My first words to him on my return to the cellar were: “Any change? Anything different?”

He shook his head as he took the coffee from me. “Cheers.”

“Listen. I’ve been checking up on this…” I couldn’t bring myself to say ‘Snake’ – even to think the word made me queasy. “Over seventy percent of people survive.”

Mark nodded firmly. “June’ll make it. Trust me.”

“But what will she be like afterwards?Websites say that women are never the same again. And the victims are always women, never men.”

“She won’t be damaged goods, Tom.”

“Survivors of this are affected mentally. Lots shut themselves up at home and never go out.”

“June won’t be like that.”

“How can you be sure? You don’t know her like I do!”

He gave me a look, the one that said clearly that he did know the woman as well as I did. After all, he’d been married to her for three years. That’s over a thousand nights sleeping in the same bed together. A lot of intimacy. A lot of tender conversations.

“Tom,” he said in a gentle voice. “We’ll help her through whatever comes afterwards.”

“What if the neighbours find out? They’ll shun her! Because that’s what happens. I’ve been reading Tweets from hundreds of women saying that even their own families turn their backs on them.”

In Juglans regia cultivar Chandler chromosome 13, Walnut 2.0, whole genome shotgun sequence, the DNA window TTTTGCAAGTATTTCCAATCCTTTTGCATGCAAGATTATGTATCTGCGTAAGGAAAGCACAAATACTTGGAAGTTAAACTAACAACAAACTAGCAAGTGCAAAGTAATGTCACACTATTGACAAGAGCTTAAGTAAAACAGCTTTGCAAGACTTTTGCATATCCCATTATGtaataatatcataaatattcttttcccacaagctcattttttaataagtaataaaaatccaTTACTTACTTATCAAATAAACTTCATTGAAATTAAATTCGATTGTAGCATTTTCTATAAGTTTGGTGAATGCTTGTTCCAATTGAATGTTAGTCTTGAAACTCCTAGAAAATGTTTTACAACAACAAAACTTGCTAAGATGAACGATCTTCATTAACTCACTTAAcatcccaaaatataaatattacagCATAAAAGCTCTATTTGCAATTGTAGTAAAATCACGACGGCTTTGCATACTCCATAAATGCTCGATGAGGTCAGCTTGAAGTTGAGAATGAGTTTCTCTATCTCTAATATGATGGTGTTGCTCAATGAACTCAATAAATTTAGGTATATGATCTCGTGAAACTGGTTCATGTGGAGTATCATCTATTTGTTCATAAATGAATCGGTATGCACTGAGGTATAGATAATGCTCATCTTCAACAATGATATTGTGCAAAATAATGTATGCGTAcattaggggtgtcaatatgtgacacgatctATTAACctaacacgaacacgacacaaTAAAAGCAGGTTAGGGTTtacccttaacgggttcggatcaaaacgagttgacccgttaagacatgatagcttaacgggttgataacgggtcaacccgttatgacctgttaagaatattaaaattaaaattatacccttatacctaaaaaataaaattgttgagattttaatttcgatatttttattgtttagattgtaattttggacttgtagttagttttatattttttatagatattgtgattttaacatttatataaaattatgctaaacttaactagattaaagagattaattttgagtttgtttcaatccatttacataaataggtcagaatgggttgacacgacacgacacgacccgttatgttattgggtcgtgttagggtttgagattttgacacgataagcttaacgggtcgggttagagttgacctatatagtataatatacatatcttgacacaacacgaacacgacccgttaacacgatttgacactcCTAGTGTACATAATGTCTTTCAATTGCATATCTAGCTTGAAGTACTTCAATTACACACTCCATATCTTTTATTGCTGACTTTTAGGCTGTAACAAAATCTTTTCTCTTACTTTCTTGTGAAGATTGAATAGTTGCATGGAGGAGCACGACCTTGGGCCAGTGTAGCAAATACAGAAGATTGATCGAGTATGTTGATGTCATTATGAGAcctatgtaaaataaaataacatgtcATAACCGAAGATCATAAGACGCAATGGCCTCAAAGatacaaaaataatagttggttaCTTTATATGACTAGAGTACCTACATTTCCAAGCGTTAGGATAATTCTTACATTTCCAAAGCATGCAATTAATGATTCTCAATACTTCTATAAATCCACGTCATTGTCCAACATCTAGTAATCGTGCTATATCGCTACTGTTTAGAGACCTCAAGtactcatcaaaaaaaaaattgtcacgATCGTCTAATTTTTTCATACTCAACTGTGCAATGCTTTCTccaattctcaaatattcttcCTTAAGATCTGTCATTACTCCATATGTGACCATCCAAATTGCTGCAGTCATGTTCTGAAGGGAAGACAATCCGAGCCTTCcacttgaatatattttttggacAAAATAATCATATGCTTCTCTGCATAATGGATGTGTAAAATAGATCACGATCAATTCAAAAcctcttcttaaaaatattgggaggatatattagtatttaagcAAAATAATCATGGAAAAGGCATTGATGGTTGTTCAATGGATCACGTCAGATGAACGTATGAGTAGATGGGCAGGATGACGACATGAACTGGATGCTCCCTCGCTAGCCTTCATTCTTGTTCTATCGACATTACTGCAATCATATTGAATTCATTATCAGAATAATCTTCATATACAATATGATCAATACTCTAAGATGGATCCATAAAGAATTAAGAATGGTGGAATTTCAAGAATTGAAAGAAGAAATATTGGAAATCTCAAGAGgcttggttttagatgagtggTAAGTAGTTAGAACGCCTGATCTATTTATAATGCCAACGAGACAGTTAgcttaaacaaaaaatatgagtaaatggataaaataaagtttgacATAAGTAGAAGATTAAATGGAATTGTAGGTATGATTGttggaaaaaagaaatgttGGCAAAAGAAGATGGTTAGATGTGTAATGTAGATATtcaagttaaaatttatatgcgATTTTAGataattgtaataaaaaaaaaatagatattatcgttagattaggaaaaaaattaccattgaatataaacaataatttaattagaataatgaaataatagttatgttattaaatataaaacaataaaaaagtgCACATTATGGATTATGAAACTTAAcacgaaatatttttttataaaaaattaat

“Calm down.”

“It’s easy for you. You’ll go back home after all this is over!”

“I’ll help you both. Trust me.”

“How can she trust you? You pissed off after she’d given birth to Katy!”


“You know something, it’s like people smell Snake on their victims. June’s friends will instinctively know what’s happened. They’ll have nothing to do with her. Theywon’t be able to stomach being anywhere near her.”

“Stop shouting at me, Tom. I’m doing my best to--”

“Aw, piss off! Go on, get out of my sight!”

I knocked the coffee out of his hand, then shoved him toward the cellar steps.

I yelled, “Get out! We don’t need you!”


“Shut up!”

“Tom, stop this.”

“Go home!”

“Tom! She’s waking up!”

There in the corner of the cellar room a change had begun to take place. The Snake still clung to June with its stumpy limbs. Its rainbow skin flushed – coruscated: bands of red, green, blue, orange and yellow flowed across its flesh: a multi-coloured blushing effect. June and the creature were face-to-face, perhaps ten inches apart.

And June’s eyes were now open. They widened in horror. Straight away, she tried to pull back, her face turning to a mask of revulsion.

“June,” I shouted, “can you hear me?”

She didn’t say anything, or even give any indication she had heard. Her frightened eyes had locked onto the flat reptile face in front of her. She managed to raise one hand to try and shove the ugly thing away.

Mark gasped. “The ten days aren’t up yet. What will happen if she breaks free to soon?”